Gage and unnamed people in the Matrix Department at Linotype liked Dwiggins’ initial sketches. On March 8, 1929, they asked him to go ahead with a 12pt design in two weights that could be duplexed. Linotype would worry about other sizes and the necessary optical adjustments involved. “If you carry out your design in the heavier weight and indicate a letter or two of the light weight,” Gage wrote, “they [the Matrix Department] can make up a set of letter drawings which can be submitted for your criticism. This will not impose upon your function as a designer as much as you may perhaps feel. You would not lose control of the letter but would merely be saved a certain amount of routine labor on it.“ All Dwiggins had to do was make drawings for caps, lowercase, figures, and punctuation in one size and weight and for a few typical letters in the second weight. To judge the weights needed, Gage attached some clippings of Futura Halbfette (medium) and Futura Fette (bold). And, as a reminder that the clock was ticking, Gage passed on rumors that Lucian Bernhard was working on a sans serif for American Type Founders. (Bernhard Gothic was released by ATF later that year.)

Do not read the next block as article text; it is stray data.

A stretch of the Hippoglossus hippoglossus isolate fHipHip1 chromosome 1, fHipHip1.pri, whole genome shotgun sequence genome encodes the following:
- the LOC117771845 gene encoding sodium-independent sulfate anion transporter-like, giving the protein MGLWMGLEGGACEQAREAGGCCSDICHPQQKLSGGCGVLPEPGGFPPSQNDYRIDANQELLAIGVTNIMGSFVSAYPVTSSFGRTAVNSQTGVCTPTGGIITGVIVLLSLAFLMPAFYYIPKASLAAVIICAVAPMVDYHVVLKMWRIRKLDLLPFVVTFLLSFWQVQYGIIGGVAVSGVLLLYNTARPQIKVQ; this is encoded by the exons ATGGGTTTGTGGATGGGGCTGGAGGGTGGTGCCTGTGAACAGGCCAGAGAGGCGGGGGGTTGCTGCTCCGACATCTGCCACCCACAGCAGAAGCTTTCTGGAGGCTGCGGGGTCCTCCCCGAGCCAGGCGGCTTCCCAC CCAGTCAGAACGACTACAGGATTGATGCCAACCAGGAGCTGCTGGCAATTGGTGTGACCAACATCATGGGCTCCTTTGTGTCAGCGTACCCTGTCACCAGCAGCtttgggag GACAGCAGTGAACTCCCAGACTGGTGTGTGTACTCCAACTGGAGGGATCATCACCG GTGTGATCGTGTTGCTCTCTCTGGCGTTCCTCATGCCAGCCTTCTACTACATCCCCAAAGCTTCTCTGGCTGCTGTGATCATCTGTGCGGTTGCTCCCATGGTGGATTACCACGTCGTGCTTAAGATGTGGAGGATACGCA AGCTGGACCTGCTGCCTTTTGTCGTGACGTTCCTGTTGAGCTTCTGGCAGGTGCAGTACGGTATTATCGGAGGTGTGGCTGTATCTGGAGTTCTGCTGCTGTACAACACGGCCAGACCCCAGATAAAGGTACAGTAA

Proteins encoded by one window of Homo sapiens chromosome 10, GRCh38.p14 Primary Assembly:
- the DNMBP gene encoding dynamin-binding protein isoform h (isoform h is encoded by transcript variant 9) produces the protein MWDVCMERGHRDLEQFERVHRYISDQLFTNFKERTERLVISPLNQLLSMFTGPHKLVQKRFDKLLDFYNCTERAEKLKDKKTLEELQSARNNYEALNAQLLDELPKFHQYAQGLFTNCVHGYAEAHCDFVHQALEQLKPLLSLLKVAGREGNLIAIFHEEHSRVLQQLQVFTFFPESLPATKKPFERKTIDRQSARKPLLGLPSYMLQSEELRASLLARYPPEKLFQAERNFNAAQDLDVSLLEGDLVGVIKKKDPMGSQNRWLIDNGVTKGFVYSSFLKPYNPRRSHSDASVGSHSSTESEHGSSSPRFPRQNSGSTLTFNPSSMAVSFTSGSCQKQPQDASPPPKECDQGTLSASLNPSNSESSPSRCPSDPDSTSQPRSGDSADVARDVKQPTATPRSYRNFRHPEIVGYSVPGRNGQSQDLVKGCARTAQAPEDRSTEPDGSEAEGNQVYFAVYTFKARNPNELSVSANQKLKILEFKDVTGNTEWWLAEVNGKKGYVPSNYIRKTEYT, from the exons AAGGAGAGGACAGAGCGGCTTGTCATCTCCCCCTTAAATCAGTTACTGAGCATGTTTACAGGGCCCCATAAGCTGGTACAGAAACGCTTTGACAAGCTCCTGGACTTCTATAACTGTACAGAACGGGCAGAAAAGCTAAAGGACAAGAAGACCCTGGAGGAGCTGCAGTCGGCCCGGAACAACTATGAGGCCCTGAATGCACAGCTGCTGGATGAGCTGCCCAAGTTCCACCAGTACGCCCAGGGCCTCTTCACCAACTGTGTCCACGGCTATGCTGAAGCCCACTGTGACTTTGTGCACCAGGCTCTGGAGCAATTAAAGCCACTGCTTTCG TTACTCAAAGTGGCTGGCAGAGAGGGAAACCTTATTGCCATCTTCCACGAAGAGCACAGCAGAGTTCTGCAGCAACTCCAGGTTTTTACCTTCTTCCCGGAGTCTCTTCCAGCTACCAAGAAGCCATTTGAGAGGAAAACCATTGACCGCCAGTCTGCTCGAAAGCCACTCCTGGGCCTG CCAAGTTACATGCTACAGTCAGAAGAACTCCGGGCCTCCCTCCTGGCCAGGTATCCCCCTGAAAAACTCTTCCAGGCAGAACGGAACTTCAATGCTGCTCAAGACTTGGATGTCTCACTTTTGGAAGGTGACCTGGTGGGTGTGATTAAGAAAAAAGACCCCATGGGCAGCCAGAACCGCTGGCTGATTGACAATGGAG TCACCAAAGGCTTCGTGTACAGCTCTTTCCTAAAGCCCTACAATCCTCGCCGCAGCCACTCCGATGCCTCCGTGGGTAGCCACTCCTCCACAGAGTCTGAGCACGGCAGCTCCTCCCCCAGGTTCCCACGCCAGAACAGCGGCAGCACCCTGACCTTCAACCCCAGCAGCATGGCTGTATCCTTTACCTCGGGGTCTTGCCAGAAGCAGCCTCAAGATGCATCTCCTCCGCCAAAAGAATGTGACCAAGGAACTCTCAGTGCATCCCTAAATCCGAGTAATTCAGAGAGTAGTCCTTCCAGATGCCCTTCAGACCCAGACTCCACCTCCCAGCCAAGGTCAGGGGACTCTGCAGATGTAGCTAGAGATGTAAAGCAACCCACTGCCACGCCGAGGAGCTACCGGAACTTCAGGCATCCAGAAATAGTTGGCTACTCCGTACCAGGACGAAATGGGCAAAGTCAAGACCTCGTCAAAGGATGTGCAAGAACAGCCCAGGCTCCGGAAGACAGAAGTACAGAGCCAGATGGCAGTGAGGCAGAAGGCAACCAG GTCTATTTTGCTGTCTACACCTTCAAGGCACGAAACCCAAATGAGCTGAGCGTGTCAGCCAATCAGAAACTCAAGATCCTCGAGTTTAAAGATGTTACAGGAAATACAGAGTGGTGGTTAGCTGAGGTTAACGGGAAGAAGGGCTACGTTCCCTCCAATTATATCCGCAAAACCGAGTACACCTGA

Metroblack No. 1 drawing

Drawings of Metroblack, manipulated and recolored for Monotype’s Metro Nova specimen. Harry L. Gage encouraged Dwiggins to give Metro a “hand wrought quality” not found in other geometric sans serifs on the market.

Four days later, Dwiggins returned two sets of drawings that tried to match the weight of Futura Halbfette, one with letters that mimicked some of Renner’s letters. “I have a hunch that we are merely producing another one of the gothics without much virtue — one more of a family that is too large already,” he wrote to Gage. He was not eager to be part of “the Futura racket,” but wanted to know what Mergenthaler was looking for. He was also worried about the effect of duplexing on the light and heavy weights — that the former would be too loosely spaced and the latter too jammed together. “Strikes me that we can’t make a beautiful type on the heavy weight basis — lowercase I mean,” he concluded.